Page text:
Funding Information:
We thank the participants who were involved in the Delphi study and Pilot study (Supplementary Note), Eliot Marston for providing strategic support (University of Birmingham, Birmingham, UK), and Charlotte Radovanovic (University Hospitals Birmingham NHS Foundation Trust, UK) and Anita Walker (University of Birmingham, UK) for administrative support. The views expressed in this publication are those of the authors, Delphi participants and stakeholder participants and may not represent the views of the broader stakeholder group or host institution. This work was funded by a Wellcome Trust Institutional Strategic Support Fund: Digital Health Pilot Grant, Research England (part of UK Research and Innovation), Health Data Research UK, and the Alan Turing Institute. The study was sponsored by the University of Birmingham, UK. The study funders and sponsors had no role in the design and conduct of the study; collection, management, analysis and interpretation of the data; preparation, review or approval of the manuscript; or decision to submit the manuscript for publication. MJC is a National Institute for Health Research (NIHR) Senior Investigator and receives funding from the NIHR Birmingham Biomedical Research Centre; the NIHR Surgical Reconstruction and Microbiology Research Centre and NIHR ARC West Midlands at the University of Birmingham and University Hospitals Birmingham NHS Foundation Trust; Health Data Research UK; Innovate UK (part of UK Research and Innovation); the Health Foundation; Macmillan Cancer Support; and UCB Pharma. ADa and JJD are also NIHR Senior Investigators. The views expressed in this article are those of the author(s) and not necessarily those of the NIHR, or the Department of Health and Social Care. DM is supported by a University of Ottawa Research Chair. MKEZ is supported by the US Food and Drug Administration (FDA), and DP is supported in part by the Office of the Director at the National Library of Medicine (NLM), US National Institutes of Health (NIH). AB is supported by an NIH award 7K01HL141771-02. PAK received grants from UKRI Future Leaders Fellowship and from Moorfields Eye Charity Career Development Award. SJV received funding from the Engineering and Physical Sciences Research Council, UK Research and Innovation (UKRI), Accenture, Warwick Impact Fund, Health Data Research UK, and European Regional Development Fund. SR is an employee of the UKRI. This article may not be consistent with NIH and/or FDA's views or policies. It reflects only the views and opinions of the authors.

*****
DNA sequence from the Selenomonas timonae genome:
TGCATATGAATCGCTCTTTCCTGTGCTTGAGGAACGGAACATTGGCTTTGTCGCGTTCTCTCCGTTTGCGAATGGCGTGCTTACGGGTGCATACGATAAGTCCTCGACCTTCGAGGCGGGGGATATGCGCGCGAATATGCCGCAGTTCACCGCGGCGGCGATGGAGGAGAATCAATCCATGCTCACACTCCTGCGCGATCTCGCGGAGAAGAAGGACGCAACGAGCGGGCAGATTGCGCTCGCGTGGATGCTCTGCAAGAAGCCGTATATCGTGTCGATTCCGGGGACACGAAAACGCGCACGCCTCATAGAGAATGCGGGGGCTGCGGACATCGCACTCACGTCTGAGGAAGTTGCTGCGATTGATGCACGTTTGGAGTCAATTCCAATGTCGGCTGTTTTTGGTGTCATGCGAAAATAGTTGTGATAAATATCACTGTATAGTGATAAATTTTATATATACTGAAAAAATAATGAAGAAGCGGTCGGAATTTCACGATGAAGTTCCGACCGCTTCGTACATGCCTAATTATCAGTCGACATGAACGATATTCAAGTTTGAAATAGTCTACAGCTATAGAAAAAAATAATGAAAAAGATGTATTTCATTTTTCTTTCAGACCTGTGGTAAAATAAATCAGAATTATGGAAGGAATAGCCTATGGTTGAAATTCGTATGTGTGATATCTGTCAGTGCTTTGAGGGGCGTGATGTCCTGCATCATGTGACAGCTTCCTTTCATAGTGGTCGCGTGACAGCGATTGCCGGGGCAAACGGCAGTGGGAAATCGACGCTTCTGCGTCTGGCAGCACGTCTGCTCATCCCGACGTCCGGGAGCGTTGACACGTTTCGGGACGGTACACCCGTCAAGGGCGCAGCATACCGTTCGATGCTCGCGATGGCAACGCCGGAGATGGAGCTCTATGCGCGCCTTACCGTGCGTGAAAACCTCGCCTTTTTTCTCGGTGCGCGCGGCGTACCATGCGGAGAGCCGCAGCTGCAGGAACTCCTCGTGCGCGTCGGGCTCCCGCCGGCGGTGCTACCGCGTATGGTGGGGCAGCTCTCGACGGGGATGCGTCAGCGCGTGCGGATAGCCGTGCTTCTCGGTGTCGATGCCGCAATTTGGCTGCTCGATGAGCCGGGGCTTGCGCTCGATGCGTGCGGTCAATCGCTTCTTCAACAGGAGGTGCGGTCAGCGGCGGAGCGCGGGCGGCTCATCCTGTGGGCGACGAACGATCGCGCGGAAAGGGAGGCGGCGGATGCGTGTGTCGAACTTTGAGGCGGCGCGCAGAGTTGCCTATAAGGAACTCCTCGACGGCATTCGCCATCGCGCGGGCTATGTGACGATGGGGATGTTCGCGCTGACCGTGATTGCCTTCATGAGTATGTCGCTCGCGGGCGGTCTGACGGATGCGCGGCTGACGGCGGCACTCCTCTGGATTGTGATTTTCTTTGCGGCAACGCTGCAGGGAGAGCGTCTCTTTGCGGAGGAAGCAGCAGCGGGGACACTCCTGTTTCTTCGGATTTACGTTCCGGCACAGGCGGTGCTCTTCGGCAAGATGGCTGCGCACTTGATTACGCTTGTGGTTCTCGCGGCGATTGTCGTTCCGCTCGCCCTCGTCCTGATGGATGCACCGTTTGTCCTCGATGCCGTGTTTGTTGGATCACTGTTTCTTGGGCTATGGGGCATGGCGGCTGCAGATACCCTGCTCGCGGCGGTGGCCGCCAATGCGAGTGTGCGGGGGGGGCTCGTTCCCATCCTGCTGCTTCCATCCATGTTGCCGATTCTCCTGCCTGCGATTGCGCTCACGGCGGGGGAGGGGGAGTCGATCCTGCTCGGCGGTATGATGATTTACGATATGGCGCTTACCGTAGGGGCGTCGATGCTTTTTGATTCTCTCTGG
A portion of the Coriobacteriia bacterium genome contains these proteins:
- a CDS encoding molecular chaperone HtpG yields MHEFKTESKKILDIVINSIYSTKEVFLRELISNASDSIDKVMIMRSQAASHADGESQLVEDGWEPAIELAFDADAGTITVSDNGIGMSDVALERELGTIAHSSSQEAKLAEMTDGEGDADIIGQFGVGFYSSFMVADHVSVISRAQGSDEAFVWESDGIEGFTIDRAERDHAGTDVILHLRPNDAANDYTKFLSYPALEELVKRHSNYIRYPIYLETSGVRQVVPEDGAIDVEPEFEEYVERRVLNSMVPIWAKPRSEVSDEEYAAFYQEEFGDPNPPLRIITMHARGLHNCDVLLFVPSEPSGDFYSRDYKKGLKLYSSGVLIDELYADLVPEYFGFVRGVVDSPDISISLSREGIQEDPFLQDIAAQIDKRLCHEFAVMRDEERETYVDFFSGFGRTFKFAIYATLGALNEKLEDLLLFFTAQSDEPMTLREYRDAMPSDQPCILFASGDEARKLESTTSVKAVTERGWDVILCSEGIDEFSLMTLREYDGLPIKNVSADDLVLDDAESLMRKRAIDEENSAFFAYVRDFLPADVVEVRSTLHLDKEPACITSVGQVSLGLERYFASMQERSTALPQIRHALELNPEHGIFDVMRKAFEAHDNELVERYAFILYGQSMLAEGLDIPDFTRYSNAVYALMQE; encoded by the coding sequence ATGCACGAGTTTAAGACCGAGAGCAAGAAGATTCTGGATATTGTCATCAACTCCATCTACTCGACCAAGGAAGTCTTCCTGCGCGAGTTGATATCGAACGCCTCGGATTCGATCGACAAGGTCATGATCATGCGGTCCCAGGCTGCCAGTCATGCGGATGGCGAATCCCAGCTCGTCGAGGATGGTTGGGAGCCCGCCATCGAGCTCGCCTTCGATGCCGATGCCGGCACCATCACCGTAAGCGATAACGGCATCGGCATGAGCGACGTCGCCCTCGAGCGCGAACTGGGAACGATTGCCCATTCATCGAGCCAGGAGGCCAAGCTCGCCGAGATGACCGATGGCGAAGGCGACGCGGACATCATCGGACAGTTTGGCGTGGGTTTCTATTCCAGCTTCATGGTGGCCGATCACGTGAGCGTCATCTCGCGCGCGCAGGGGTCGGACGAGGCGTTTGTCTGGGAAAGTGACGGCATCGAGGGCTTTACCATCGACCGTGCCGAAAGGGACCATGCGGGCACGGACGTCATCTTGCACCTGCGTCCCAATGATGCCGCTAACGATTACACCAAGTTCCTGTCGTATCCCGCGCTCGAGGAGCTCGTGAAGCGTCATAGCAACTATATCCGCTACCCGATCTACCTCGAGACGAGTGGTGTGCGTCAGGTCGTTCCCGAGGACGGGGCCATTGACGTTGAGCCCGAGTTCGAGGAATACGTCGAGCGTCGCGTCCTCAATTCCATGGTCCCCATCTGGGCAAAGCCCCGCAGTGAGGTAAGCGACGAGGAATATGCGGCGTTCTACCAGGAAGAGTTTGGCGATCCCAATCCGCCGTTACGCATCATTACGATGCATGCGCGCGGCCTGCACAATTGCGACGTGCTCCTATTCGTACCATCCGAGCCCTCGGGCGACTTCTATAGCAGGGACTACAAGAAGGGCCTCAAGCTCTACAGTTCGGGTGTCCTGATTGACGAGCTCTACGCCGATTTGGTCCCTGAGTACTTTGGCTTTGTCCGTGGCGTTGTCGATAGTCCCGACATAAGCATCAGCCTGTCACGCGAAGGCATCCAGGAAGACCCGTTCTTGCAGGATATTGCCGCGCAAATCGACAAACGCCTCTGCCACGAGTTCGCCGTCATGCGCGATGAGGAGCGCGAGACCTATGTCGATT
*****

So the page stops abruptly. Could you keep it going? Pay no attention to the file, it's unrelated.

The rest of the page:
Publisher Copyright:
© 2020 The Author(s). Published by Elsevier Ltd. This is an Open Access article under the CC BY-NC-ND 4.0 license

ASJC Scopus subject areas

  • Decision Sciences (miscellaneous)
  • Health Information Management
  • Health Informatics
  • Medicine (miscellaneous)